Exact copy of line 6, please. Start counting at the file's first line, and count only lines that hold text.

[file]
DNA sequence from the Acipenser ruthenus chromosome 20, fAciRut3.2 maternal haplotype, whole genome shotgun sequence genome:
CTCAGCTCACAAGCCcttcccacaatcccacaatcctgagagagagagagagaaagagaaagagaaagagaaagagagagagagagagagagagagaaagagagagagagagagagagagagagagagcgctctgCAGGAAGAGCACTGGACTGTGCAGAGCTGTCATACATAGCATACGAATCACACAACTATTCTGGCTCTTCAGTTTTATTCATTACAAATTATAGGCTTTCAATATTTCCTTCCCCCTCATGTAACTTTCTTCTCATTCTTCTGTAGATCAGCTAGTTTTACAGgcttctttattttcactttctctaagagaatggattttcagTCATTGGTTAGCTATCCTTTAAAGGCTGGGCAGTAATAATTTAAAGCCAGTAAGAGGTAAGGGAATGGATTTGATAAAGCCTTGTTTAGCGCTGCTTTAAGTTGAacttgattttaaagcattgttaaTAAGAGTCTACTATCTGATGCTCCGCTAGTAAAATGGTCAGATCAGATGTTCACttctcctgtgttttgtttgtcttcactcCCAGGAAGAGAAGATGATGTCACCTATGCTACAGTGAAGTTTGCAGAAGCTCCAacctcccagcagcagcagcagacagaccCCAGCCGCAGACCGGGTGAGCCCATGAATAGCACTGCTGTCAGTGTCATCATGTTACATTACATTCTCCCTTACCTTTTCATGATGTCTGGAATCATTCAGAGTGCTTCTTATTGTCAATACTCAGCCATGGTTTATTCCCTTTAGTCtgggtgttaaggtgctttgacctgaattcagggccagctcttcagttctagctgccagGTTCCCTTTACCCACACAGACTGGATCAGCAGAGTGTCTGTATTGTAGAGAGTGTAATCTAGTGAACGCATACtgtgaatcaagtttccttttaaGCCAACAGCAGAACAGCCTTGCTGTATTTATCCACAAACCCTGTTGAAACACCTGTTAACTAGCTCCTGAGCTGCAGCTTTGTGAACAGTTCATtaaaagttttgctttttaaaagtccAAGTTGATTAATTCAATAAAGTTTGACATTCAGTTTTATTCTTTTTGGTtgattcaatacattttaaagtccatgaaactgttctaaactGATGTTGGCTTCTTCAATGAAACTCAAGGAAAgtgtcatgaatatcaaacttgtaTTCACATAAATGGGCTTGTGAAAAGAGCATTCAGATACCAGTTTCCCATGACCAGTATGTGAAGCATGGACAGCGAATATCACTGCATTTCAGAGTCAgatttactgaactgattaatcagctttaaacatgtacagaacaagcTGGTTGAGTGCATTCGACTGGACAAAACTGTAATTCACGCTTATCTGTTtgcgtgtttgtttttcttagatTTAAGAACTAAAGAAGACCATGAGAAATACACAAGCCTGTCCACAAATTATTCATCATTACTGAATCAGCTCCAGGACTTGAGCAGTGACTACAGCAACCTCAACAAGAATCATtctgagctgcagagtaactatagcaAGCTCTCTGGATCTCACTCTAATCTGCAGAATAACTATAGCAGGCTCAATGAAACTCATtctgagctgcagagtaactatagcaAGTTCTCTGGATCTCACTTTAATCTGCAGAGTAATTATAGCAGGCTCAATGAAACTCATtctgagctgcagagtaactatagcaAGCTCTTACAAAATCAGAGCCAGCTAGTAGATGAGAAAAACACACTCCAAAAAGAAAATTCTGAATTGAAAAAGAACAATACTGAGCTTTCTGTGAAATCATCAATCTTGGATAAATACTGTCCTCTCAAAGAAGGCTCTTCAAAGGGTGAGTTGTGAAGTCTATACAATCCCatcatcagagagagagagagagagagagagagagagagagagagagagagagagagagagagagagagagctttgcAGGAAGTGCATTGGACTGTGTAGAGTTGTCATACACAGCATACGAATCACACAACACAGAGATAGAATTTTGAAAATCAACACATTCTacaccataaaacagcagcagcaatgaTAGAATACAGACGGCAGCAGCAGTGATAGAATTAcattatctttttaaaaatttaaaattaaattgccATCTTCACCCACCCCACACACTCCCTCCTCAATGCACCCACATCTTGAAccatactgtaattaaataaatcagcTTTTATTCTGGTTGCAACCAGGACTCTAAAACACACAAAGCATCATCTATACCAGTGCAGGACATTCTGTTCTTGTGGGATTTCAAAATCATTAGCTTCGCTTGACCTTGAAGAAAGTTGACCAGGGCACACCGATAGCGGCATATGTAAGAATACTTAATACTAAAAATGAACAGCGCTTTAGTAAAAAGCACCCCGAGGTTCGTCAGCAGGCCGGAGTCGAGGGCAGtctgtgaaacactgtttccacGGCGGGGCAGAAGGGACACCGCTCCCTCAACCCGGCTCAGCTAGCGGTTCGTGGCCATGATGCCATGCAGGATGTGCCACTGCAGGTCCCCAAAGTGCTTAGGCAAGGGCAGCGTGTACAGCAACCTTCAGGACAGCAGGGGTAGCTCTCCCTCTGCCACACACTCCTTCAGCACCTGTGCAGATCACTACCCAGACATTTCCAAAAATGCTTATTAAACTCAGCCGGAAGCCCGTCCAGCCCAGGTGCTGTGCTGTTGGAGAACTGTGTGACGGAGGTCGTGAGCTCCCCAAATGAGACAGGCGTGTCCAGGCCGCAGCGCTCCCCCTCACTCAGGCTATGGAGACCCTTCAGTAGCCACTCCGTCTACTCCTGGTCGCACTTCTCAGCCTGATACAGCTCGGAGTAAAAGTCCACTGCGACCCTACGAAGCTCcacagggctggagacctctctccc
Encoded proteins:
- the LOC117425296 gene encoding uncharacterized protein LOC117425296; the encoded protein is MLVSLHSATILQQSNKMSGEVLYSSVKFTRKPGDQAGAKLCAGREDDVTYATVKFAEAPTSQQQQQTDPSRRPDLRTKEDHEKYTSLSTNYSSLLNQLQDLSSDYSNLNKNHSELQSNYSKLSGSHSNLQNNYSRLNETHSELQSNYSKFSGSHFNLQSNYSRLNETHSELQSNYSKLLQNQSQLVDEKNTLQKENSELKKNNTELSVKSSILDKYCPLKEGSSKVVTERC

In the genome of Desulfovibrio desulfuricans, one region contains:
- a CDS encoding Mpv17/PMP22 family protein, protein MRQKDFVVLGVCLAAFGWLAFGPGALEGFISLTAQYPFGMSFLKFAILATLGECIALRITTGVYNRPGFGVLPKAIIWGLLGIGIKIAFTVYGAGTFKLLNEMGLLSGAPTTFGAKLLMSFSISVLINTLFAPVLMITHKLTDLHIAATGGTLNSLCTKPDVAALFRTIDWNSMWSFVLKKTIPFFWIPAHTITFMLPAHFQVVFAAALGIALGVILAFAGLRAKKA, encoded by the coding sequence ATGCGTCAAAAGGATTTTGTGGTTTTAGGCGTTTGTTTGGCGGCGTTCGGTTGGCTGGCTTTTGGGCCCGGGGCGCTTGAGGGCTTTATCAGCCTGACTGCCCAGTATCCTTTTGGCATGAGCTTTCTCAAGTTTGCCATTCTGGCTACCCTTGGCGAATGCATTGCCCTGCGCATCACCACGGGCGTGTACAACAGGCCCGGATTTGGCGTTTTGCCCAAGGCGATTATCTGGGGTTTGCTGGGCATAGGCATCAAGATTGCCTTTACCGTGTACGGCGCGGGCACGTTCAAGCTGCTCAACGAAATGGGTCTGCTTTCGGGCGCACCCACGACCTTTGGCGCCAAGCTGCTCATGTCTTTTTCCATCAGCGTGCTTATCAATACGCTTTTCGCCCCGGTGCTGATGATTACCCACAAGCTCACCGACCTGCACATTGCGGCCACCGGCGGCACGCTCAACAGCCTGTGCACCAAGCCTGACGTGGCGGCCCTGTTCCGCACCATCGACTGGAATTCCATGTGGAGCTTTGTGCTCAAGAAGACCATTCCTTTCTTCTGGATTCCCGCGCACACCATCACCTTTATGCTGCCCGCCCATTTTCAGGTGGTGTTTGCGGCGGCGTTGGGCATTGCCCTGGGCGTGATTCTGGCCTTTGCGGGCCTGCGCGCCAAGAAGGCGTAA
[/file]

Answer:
- a CDS encoding Mpv17/PMP22 family protein, protein MRQKDFVVLGVCLAAFGWLAFGPGALEGFISLTAQYPFGMSFLKFAILATLGECIALRITTGVYNRPGFGVLPKAIIWGLLGIGIKIAFTVYGAGTFKLLNEMGLLSGAPTTFGAKLLMSFSISVLINTLFAPVLMITHKLTDLHIAATGGTLNSLCTKPDVAALFRTIDWNSMWSFVLKKTIPFFWIPAHTITFMLPAHFQVVFAAALGIALGVILAFAGLRAKKA, encoded by the coding sequence ATGCGTCAAAAGGATTTTGTGGTTTTAGGCGTTTGTTTGGCGGCGTTCGGTTGGCTGGCTTTTGGGCCCGGGGCGCTTGAGGGCTTTATCAGCCTGACTGCCCAGTATCCTTTTGGCATGAGCTTTCTCAAGTTTGCCATTCTGGCTACCCTTGGCGAATGCATTGCCCTGCGCATCACCACGGGCGTGTACAACAGGCCCGGATTTGGCGTTTTGCCCAAGGCGATTATCTGGGGTTTGCTGGGCATAGGCATCAAGATTGCCTTTACCGTGTACGGCGCGGGCACGTTCAAGCTGCTCAACGAAATGGGTCTGCTTTCGGGCGCACCCACGACCTTTGGCGCCAAGCTGCTCATGTCTTTTTCCATCAGCGTGCTTATCAATACGCTTTTCGCCCCGGTGCTGATGATTACCCACAAGCTCACCGACCTGCACATTGCGGCCACCGGCGGCACGCTCAACAGCCTGTGCACCAAGCCTGACGTGGCGGCCCTGTTCCGCACCATCGACTGGAATTCCATGTGGAGCTTTGTGCTCAAGAAGACCATTCCTTTCTTCTGGATTCCCGCGCACACCATCACCTTTATGCTGCCCGCCCATTTTCAGGTGGTGTTTGCGGCGGCGTTGGGCATTGCCCTGGGCGTGATTCTGGCCTTTGCGGGCCTGCGCGCCAAGAAGGCGTAA